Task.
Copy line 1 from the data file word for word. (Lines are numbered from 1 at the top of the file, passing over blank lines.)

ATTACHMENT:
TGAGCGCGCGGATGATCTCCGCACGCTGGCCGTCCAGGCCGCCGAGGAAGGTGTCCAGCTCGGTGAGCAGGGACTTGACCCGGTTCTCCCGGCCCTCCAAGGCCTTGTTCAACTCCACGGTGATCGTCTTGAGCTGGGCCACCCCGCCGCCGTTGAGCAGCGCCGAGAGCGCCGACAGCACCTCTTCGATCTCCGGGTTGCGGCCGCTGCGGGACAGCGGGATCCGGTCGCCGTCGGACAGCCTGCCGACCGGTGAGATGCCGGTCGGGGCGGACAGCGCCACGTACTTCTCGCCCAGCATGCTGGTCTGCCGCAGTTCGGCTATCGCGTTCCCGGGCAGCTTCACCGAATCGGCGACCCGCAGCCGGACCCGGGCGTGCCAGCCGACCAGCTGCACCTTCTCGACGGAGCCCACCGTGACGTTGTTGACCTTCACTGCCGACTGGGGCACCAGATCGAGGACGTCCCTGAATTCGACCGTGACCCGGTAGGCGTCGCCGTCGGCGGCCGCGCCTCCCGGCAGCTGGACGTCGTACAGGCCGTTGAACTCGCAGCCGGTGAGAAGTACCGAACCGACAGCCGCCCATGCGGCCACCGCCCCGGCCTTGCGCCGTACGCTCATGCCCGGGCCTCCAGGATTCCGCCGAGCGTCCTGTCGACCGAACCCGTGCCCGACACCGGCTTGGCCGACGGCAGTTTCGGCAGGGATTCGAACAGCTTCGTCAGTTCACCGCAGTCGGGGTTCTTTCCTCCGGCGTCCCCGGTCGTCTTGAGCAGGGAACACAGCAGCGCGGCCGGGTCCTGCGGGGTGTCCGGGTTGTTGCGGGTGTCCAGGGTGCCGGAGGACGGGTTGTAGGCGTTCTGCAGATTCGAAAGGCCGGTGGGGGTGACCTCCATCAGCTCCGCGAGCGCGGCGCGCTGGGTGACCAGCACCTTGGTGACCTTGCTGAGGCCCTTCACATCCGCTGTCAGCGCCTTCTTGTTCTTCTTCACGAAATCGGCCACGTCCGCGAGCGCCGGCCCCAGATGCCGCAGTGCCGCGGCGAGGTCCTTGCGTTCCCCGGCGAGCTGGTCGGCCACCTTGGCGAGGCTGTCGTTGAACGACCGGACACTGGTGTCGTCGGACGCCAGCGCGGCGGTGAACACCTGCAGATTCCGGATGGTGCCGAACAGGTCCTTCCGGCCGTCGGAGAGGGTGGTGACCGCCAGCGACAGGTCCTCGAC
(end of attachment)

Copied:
TGAGCGCGCGGATGATCTCCGCACGCTGGCCGTCCAGGCCGCCGAGGAAGGTGTCCAGCTCGGTGAGCAGGGACTTGACCCGGTTCTCCCGGCCCTCCAAGGCCTTGTTCAACTCCACGGTGATCGTCTTGAGCTGGGCCACCCCGCCGCCGTTGAGCAGCGCCGAGAGCGCCGACAGCACCTCTTCGATCTCCGGGTTGCGGCCGCTGCGGGACAGCGGGATCCGGTCGCCGTCGGACAGCCTGCCGACCGGTGAGATGCCGGTCGGGGCGGACAGCGCCACGTACTTCTCGCCCAGCATGCTGGTCTGCCGCAGTTCGGCTATCGCGTTCCCGGGCAGCTTCACCGAATCGGCGACCCGCAGCCGGACCCGGGCGTGCCAGCCGACCAGCTGCACCTTCTCGACGGAGCCCACCGTGACGTTGTTGACCTTCACTGCCGACTGGGGCACCAGATCGAGGACGTCCCTGAATTCGACCGTGACCCGGTAGGCGTCGCCGTCGGCGGCCGCGCCTCCCGGCAGCTGGACGTCGTACAGGCCGTTGAACTCGCAGCCGGTGAGAAGTACCGAACCGACAGCCGCCCATGCGGCCACCGCCCCGGCCTTGCGCCGTACGCTCATGCCCGGGCCTCCAGGATTCCGCCGAGCGTCCTGTCGACCGAACCCGTGCCCGACACCGGCTTGGCCGACGGCAGTTTCGGCAGGGATTCGAACAGCTTCGTCAGTTCACCGCAGTCGGGGTTCTTTCCTCCGGCGTCCCCGGTCGTCTTGAGCAGGGAACACAGCAGCGCGGCCGGGTCCTGCGGGGTGTCCGGGTTGTTGCGGGTGTCCAGGGTGCCGGAGGACGGGTTGTAGGCGTTCTGCAGATTCGAAAGGCCGGTGGGGGTGACCTCCATCAGCTCCGCGAGCGCGGCGCGCTGGGTGACCAGCACCTTGGTGACCTTGCTGAGGCCCTTCACATCCGCTGTCAGCGCCTTCTTGTTCTTCTTCACGAAATCGGCCACGTCCGCGAGCGCCGGCCCCAGATGCCGCAGTGCCGCGGCGAGGTCCTTGCGTTCCCCGGCGAGCTGGTCGGCCACCTTGGCGAGGCTGTCGTTGAACGACCGGACACTGGTGTCGTCGGACGCCAGCGCGGCGGTGAACACCTGCAGATTCCGGATGGTGCCGAACAGGTCCTTCCGGCCGTCGGAGAGGGTGGTGACCGCCAGCGACAGGTCCTCGAC